This scam where the sender requests help in facilitating the transfer of a substantial sum of money, generally in the form of an email. In return, the sender offers a commission, usually in the range of several million dollars. The scammers then request that money be sent to pay for some of the costs associated with the transfer. If money is sent to the scammers, they will either disappear immediately or try to get more money with claims of continued problems with the transfer.
Also known as "advance fee fraud" and the "419 fraud."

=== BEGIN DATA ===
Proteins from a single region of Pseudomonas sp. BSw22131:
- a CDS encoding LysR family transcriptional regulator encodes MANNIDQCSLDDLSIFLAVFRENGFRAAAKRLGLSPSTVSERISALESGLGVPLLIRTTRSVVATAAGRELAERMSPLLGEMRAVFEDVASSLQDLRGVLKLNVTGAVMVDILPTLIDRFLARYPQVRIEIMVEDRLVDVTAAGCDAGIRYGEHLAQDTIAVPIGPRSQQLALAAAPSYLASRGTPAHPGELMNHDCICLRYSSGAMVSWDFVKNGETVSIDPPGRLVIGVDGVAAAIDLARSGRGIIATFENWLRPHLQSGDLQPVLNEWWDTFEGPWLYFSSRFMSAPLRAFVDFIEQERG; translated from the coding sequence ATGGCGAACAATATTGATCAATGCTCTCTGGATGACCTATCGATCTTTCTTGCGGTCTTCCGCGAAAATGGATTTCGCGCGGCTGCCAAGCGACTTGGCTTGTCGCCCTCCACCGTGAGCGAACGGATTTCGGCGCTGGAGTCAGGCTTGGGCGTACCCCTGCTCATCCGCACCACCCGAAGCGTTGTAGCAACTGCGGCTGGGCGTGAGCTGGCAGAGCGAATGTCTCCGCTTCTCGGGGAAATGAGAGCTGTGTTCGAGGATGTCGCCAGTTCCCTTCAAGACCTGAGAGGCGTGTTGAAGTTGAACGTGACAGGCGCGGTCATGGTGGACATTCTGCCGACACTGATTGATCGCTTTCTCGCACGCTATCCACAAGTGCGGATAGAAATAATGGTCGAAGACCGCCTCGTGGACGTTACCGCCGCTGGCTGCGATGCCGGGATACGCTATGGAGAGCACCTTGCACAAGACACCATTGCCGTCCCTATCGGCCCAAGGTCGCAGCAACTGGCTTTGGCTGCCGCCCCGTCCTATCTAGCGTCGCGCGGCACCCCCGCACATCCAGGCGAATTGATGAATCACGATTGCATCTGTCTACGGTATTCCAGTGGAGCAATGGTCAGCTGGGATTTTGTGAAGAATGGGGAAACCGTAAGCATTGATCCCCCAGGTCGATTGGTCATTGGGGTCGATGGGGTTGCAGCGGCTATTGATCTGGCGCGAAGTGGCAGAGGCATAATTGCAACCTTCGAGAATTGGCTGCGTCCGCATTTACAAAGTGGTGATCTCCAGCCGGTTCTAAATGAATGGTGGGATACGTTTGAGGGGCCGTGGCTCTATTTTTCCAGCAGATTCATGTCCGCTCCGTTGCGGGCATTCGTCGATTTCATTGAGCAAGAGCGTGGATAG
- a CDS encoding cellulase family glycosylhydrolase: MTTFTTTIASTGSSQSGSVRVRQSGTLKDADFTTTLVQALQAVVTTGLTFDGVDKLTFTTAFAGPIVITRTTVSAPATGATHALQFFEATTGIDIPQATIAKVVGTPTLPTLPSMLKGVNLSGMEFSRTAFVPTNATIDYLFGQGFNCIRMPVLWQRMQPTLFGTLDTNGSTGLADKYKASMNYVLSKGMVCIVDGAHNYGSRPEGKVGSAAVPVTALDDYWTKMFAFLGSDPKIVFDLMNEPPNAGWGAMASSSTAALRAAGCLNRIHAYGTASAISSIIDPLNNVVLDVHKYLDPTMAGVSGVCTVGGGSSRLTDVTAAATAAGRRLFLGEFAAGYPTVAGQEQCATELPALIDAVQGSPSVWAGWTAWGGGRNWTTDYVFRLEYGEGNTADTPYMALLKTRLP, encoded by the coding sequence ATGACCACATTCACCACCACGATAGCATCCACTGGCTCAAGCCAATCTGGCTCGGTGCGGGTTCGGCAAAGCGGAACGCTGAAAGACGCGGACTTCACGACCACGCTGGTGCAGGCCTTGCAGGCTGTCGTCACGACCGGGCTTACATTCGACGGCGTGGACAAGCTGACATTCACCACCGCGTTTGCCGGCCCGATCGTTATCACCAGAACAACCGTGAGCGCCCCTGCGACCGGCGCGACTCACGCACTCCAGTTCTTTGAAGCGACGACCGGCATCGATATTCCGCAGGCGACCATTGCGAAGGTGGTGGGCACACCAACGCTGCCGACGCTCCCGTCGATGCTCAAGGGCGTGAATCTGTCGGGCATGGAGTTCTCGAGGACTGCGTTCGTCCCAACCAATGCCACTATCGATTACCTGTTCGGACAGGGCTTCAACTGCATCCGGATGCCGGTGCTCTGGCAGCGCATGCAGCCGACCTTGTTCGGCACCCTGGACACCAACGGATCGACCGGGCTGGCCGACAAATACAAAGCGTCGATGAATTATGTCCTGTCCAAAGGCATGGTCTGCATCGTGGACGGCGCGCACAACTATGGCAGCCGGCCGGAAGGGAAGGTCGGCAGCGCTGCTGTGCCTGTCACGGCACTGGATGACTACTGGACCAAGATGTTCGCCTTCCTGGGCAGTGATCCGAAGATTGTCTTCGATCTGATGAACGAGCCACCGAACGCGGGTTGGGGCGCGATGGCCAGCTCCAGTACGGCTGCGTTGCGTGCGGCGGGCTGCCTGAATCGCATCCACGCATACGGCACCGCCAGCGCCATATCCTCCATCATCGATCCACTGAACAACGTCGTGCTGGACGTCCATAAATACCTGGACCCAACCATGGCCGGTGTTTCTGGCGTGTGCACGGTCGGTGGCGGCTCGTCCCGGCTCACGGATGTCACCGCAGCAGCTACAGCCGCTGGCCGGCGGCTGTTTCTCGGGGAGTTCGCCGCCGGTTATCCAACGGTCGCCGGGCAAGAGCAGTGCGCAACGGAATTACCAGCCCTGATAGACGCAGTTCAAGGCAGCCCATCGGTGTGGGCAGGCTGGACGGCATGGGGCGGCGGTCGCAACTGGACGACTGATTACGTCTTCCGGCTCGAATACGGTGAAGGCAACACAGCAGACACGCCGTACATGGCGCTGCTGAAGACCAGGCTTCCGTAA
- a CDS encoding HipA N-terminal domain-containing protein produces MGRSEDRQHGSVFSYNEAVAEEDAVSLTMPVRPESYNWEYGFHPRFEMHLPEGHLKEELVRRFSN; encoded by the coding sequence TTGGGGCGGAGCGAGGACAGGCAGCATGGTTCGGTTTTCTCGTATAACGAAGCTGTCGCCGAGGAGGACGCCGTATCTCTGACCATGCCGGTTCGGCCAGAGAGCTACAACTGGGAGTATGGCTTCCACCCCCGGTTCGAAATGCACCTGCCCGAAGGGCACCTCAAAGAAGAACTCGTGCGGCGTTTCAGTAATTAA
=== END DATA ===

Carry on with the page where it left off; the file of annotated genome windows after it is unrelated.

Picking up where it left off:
This specific type of scam is generally referred to as the Nigerian scam because of its prevalence in the region, particularly during the 1990s. There is also a section of the Nigerian criminal code, Section 419, that makes this type of fraud illegal. However, this scam is not limited to Nigeria and is also perpetrated by many organizations in many different countries around the world. The origins of this scam are widely debated with some suggesting it started in Nigeria during the 1970s, while others suggest its origins go back hundreds of years to other confidence scams such as the Spanish prisoner scam.The scammers hope that the commission offered will be enticing enough to compel the recipient to take the risk of sending thousands of dollars to a stranger. The reasons given for the transfer can differ from a government freezing an account to the existence of an account with no beneficial owner. When it comes to this type of request, however, it is important to remember that if anything sounds too good to be true - it usually is.Warnings signs of a Nigerian scam include a U.S. currency account in a foreign country, odd spelling and language in the body of the email and a promise of substantial compensation for little effort.